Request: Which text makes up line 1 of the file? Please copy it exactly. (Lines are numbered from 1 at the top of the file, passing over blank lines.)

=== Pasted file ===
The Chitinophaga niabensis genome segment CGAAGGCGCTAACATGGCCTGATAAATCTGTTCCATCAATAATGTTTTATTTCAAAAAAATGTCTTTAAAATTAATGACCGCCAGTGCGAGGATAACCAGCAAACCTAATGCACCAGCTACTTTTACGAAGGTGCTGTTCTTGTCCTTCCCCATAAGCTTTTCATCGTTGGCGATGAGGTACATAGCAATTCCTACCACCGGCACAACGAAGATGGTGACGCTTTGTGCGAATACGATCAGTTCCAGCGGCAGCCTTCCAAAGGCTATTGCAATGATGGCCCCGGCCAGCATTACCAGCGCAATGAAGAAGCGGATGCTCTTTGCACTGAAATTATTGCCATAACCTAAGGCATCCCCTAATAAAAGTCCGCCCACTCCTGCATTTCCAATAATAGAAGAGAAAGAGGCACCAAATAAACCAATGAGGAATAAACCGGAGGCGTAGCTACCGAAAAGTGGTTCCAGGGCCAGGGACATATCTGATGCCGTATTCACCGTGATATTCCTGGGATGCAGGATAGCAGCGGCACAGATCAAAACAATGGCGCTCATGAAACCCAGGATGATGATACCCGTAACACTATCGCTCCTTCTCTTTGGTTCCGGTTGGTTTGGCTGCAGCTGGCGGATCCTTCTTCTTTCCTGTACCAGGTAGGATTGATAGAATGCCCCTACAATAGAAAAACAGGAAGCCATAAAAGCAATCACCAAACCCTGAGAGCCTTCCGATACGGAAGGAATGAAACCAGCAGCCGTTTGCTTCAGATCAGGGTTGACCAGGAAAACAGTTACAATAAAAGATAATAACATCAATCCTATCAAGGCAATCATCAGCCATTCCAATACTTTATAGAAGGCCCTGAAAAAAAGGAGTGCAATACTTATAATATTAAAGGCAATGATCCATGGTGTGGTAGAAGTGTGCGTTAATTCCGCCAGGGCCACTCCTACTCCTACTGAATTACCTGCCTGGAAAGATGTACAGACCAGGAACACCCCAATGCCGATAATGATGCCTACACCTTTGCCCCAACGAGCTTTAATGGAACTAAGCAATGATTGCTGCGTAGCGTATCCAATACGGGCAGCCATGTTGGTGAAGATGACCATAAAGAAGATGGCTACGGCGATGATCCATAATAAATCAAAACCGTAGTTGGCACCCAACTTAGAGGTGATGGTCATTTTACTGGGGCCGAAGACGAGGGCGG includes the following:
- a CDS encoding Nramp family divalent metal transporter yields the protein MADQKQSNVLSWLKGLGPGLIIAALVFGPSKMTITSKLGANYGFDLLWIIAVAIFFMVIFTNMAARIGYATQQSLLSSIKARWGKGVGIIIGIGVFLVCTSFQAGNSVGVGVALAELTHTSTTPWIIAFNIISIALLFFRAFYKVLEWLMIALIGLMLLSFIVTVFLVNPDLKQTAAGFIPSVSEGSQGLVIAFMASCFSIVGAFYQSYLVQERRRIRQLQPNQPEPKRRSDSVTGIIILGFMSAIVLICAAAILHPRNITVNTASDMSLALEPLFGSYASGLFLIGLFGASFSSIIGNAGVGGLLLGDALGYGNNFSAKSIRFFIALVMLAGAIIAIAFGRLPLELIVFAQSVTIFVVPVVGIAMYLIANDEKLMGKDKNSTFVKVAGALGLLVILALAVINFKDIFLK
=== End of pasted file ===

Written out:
The Chitinophaga niabensis genome segment CGAAGGCGCTAACATGGCCTGATAAATCTGTTCCATCAATAATGTTTTATTTCAAAAAAATGTCTTTAAAATTAATGACCGCCAGTGCGAGGATAACCAGCAAACCTAATGCACCAGCTACTTTTACGAAGGTGCTGTTCTTGTCCTTCCCCATAAGCTTTTCATCGTTGGCGATGAGGTACATAGCAATTCCTACCACCGGCACAACGAAGATGGTGACGCTTTGTGCGAATACGATCAGTTCCAGCGGCAGCCTTCCAAAGGCTATTGCAATGATGGCCCCGGCCAGCATTACCAGCGCAATGAAGAAGCGGATGCTCTTTGCACTGAAATTATTGCCATAACCTAAGGCATCCCCTAATAAAAGTCCGCCCACTCCTGCATTTCCAATAATAGAAGAGAAAGAGGCACCAAATAAACCAATGAGGAATAAACCGGAGGCGTAGCTACCGAAAAGTGGTTCCAGGGCCAGGGACATATCTGATGCCGTATTCACCGTGATATTCCTGGGATGCAGGATAGCAGCGGCACAGATCAAAACAATGGCGCTCATGAAACCCAGGATGATGATACCCGTAACACTATCGCTCCTTCTCTTTGGTTCCGGTTGGTTTGGCTGCAGCTGGCGGATCCTTCTTCTTTCCTGTACCAGGTAGGATTGATAGAATGCCCCTACAATAGAAAAACAGGAAGCCATAAAAGCAATCACCAAACCCTGAGAGCCTTCCGATACGGAAGGAATGAAACCAGCAGCCGTTTGCTTCAGATCAGGGTTGACCAGGAAAACAGTTACAATAAAAGATAATAACATCAATCCTATCAAGGCAATCATCAGCCATTCCAATACTTTATAGAAGGCCCTGAAAAAAAGGAGTGCAATACTTATAATATTAAAGGCAATGATCCATGGTGTGGTAGAAGTGTGCGTTAATTCCGCCAGGGCCACTCCTACTCCTACTGAATTACCTGCCTGGAAAGATGTACAGACCAGGAACACCCCAATGCCGATAATGATGCCTACACCTTTGCCCCAACGAGCTTTAATGGAACTAAGCAATGATTGCTGCGTAGCGTATCCAATACGGGCAGCCATGTTGGTGAAGATGACCATAAAGAAGATGGCTACGGCGATGATCCATAATAAATCAAAACCGTAGTTGGCACCCAACTTAGAGGTGATGGTCATTTTACTGGGGCCGAAGACGAGGGCGG includes the following: